Test-Optional College Admissions

Evelyn Jerome-Alexander, M.A., CEP Evelyn Jerome-Alexander, M.A., CEP
Posted at 4/3/2020

As things are moving quickly in the world of college admissions, we’re hearing a lot about colleges deciding to go test-optional, even if it’s just a temporary move.  What do colleges mean when they say they are test-optional, and who benefits from a test-optional admission process?

Why do colleges go test-optional?
Colleges decide to go test-optional for different reasons.  There are studies showing different data about what the SAT and ACT actually indicate, whether or not they correlate to students’ ability to succeed in college.  Additionally, some studies indicate that the tests discriminate against different types of students.   You may believe the tests show intelligence, and that a higher score means you’re smarter than someone who has a lower score, but that’s not necessarily how colleges interpret test scores.

When colleges announce a new test-optional policy, they may be attempting to level the playing field, to attract more students who don’t necessarily ...more

Categories: Application & Essay Guidance  |  Comprehensive College Guidance  |  Featured  |  Test Prep
  • testing
  • test prep
  • test optional

Coronavirus Throws Colleges A Curveball

Evelyn Jerome-Alexander, M.A., CEP Evelyn Jerome-Alexander, M.A., CEP
Posted at 3/14/2020

In between running to pick up your kids from what could have been their final day at school in person for the semester and dashing to the supermarket to grab the last package of TP, you might have a few questions about how coronavirus will impact your child’s college application process.

Hopefully this post will provide some answers.  Feel free to contact us if you have questions specific to your child’s college admission process.

Class of 2020

You’re probably right in the throes of receiving your college admission decisions.  Congrats!  A handful of colleges are still reviewing application files; most colleges have reviewed files remotely for years and can easily transition back to remote file review as they make their final admission decisions.  You’ll get your decisions soon!

However, if you didn’t visit all of the colleges to which you applied, and were planning to visit during spring break, you may find yourself in the strange position of having to make a decis...more

Categories: Application & Essay Guidance  |  Comprehensive College Guidance

Quick Webinar: Three College Admission Tips for Parents

Evelyn Jerome-Alexander, M.A., CEP Evelyn Jerome-Alexander, M.A., CEP
Posted at 2/7/2020

Happy to present our '3 College Admission Tips for Parents' webinar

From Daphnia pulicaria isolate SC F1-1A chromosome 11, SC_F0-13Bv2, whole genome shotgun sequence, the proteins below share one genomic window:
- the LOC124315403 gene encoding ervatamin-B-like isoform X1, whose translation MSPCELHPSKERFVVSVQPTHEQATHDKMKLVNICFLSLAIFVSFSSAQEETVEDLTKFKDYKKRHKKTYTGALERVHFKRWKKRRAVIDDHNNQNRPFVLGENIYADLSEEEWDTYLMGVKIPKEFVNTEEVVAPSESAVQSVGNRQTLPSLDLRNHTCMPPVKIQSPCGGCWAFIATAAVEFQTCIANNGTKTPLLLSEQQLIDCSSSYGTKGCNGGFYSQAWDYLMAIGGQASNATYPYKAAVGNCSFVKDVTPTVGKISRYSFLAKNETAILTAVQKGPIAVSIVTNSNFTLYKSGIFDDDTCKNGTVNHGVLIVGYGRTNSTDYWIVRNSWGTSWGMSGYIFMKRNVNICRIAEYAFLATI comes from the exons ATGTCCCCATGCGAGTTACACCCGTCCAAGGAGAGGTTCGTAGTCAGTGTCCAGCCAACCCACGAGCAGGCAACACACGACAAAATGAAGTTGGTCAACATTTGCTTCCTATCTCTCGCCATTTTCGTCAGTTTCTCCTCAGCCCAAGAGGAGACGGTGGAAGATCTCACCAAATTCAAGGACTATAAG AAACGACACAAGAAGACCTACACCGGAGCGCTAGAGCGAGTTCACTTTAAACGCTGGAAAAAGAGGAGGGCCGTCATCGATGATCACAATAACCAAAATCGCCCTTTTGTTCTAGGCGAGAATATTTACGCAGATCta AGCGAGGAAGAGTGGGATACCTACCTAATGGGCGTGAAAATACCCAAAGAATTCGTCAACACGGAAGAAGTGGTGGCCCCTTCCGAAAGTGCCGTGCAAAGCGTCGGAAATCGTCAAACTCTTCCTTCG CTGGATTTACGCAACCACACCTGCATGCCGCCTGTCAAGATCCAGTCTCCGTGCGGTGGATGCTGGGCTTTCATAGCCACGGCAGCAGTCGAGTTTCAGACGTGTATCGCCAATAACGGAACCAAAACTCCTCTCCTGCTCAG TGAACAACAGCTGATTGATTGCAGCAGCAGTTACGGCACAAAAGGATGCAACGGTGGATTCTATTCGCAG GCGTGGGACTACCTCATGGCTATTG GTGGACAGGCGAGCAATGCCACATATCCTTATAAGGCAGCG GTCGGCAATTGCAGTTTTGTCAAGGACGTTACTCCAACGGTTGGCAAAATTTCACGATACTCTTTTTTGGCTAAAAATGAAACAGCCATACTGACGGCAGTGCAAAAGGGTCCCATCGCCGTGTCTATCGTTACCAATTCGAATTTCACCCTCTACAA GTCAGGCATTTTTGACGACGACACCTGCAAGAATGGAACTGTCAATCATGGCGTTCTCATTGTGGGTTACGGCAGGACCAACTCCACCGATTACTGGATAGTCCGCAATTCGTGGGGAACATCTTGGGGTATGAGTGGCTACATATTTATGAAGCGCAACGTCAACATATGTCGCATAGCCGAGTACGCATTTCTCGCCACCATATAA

Categories: Application & Essay Guidance  |  Comprehensive College Guidance  |  Featured
  • captioned
  • parenting
  • college apps
  • college admissions
  • inclusion
  • access
  • Class of 2021
  • Class of 2022
  • Class of 2023

When Should I Take the SAT or ACT?

Evelyn Jerome-Alexander, M.A., CEP Evelyn Jerome-Alexander, M.A., CEP
Posted at 8/27/2018

While most people would tell you that the “right time” for students to take the SAT or ACT is spring of their junior year, the reality is that it depends on a few things.  One of the most important factors in determining a student’s testing timeline is whether or not the student has completed Algebra 2.

If you’ve taken Algebra 2, you’re probably ready to start prepping!  And if you haven’t taken it, you aren’t ready and you’ll likely be frustrated, because you’ll be presented with math questions you have absolutely no idea how to approach or solve.
So here’s how we advise our clients:

If you take Algebra 2 in 10th grade, great!  During the summer between 10th and 11th, take a full-length practice SAT, and a full-length practice ACT.  These will not be fun.  And they should be real, retired exams (see below for explanation on this).  After you’ve taken both practice tests, it’s time to determine which you like better, and on which you sc...more

Categories: Application & Essay Guidance
  • college admissions testing
  • SAT
  • ACT

Advice For Juniors Part II: Taking Notes & Taking Ownership

Tina Boyer Tina Boyer
Posted at 4/25/2018

In addition to practice writing, the other form of “essay prep” that naturally occurs during junior year is researching the colleges on your prospective list. While doing this research, take written notes on each school. Include the things that interest you most and make a note of anything unique to a particular school. Jot down the reasons why the school could be a good fit for you. Same deal for campus visits: take notes! These notes will save you precious time and energy when you’re ready to tackle the “Why Us” supplemental essays on your applications.